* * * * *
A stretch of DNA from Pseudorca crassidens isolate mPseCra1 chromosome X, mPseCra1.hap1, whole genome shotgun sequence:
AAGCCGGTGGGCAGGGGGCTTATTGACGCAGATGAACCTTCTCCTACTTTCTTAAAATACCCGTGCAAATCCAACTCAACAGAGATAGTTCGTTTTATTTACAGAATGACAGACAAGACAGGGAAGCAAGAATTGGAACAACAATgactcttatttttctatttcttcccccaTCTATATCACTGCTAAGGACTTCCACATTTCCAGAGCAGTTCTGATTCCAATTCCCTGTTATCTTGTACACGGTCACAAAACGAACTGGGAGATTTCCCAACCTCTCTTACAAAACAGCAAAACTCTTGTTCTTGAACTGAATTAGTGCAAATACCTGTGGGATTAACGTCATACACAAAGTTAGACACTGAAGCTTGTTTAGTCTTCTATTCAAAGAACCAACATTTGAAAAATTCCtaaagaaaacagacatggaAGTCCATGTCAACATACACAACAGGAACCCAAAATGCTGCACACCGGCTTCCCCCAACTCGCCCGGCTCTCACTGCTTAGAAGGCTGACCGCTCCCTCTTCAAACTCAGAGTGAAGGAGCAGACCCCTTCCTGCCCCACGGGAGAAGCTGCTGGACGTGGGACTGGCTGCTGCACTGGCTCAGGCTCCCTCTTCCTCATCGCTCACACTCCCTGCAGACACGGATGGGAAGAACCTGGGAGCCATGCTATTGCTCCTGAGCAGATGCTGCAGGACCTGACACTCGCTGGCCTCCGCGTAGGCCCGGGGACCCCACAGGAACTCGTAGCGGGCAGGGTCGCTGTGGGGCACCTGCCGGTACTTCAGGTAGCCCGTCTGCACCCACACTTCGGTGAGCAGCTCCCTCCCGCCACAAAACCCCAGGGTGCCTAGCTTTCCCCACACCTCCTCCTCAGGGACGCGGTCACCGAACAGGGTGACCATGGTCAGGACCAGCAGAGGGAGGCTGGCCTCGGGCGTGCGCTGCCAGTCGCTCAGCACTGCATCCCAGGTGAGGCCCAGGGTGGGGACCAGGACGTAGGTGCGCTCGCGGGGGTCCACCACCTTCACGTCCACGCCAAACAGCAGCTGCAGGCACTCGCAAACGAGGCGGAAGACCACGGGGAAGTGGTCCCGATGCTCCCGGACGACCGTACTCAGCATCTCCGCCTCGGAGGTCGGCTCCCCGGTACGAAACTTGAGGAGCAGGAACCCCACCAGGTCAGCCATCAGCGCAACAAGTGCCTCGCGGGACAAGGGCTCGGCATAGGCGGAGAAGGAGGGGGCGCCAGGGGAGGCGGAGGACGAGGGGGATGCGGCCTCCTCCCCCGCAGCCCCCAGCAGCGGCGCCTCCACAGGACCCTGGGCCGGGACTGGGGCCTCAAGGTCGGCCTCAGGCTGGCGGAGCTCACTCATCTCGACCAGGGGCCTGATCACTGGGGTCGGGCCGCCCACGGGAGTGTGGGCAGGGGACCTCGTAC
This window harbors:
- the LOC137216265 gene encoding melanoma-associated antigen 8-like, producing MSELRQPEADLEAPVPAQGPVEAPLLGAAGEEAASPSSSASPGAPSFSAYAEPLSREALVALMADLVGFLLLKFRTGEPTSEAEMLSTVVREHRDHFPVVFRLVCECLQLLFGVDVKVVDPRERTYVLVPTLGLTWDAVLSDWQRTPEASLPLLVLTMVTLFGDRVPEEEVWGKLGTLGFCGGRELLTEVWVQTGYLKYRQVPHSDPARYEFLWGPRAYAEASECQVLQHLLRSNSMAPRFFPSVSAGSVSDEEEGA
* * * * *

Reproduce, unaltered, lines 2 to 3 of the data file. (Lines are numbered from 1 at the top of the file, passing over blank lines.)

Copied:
AAGCCGGTGGGCAGGGGGCTTATTGACGCAGATGAACCTTCTCCTACTTTCTTAAAATACCCGTGCAAATCCAACTCAACAGAGATAGTTCGTTTTATTTACAGAATGACAGACAAGACAGGGAAGCAAGAATTGGAACAACAATgactcttatttttctatttcttcccccaTCTATATCACTGCTAAGGACTTCCACATTTCCAGAGCAGTTCTGATTCCAATTCCCTGTTATCTTGTACACGGTCACAAAACGAACTGGGAGATTTCCCAACCTCTCTTACAAAACAGCAAAACTCTTGTTCTTGAACTGAATTAGTGCAAATACCTGTGGGATTAACGTCATACACAAAGTTAGACACTGAAGCTTGTTTAGTCTTCTATTCAAAGAACCAACATTTGAAAAATTCCtaaagaaaacagacatggaAGTCCATGTCAACATACACAACAGGAACCCAAAATGCTGCACACCGGCTTCCCCCAACTCGCCCGGCTCTCACTGCTTAGAAGGCTGACCGCTCCCTCTTCAAACTCAGAGTGAAGGAGCAGACCCCTTCCTGCCCCACGGGAGAAGCTGCTGGACGTGGGACTGGCTGCTGCACTGGCTCAGGCTCCCTCTTCCTCATCGCTCACACTCCCTGCAGACACGGATGGGAAGAACCTGGGAGCCATGCTATTGCTCCTGAGCAGATGCTGCAGGACCTGACACTCGCTGGCCTCCGCGTAGGCCCGGGGACCCCACAGGAACTCGTAGCGGGCAGGGTCGCTGTGGGGCACCTGCCGGTACTTCAGGTAGCCCGTCTGCACCCACACTTCGGTGAGCAGCTCCCTCCCGCCACAAAACCCCAGGGTGCCTAGCTTTCCCCACACCTCCTCCTCAGGGACGCGGTCACCGAACAGGGTGACCATGGTCAGGACCAGCAGAGGGAGGCTGGCCTCGGGCGTGCGCTGCCAGTCGCTCAGCACTGCATCCCAGGTGAGGCCCAGGGTGGGGACCAGGACGTAGGTGCGCTCGCGGGGGTCCACCACCTTCACGTCCACGCCAAACAGCAGCTGCAGGCACTCGCAAACGAGGCGGAAGACCACGGGGAAGTGGTCCCGATGCTCCCGGACGACCGTACTCAGCATCTCCGCCTCGGAGGTCGGCTCCCCGGTACGAAACTTGAGGAGCAGGAACCCCACCAGGTCAGCCATCAGCGCAACAAGTGCCTCGCGGGACAAGGGCTCGGCATAGGCGGAGAAGGAGGGGGCGCCAGGGGAGGCGGAGGACGAGGGGGATGCGGCCTCCTCCCCCGCAGCCCCCAGCAGCGGCGCCTCCACAGGACCCTGGGCCGGGACTGGGGCCTCAAGGTCGGCCTCAGGCTGGCGGAGCTCACTCATCTCGACCAGGGGCCTGATCACTGGGGTCGGGCCGCCCACGGGAGTGTGGGCAGGGGACCTCGTAC
This window harbors: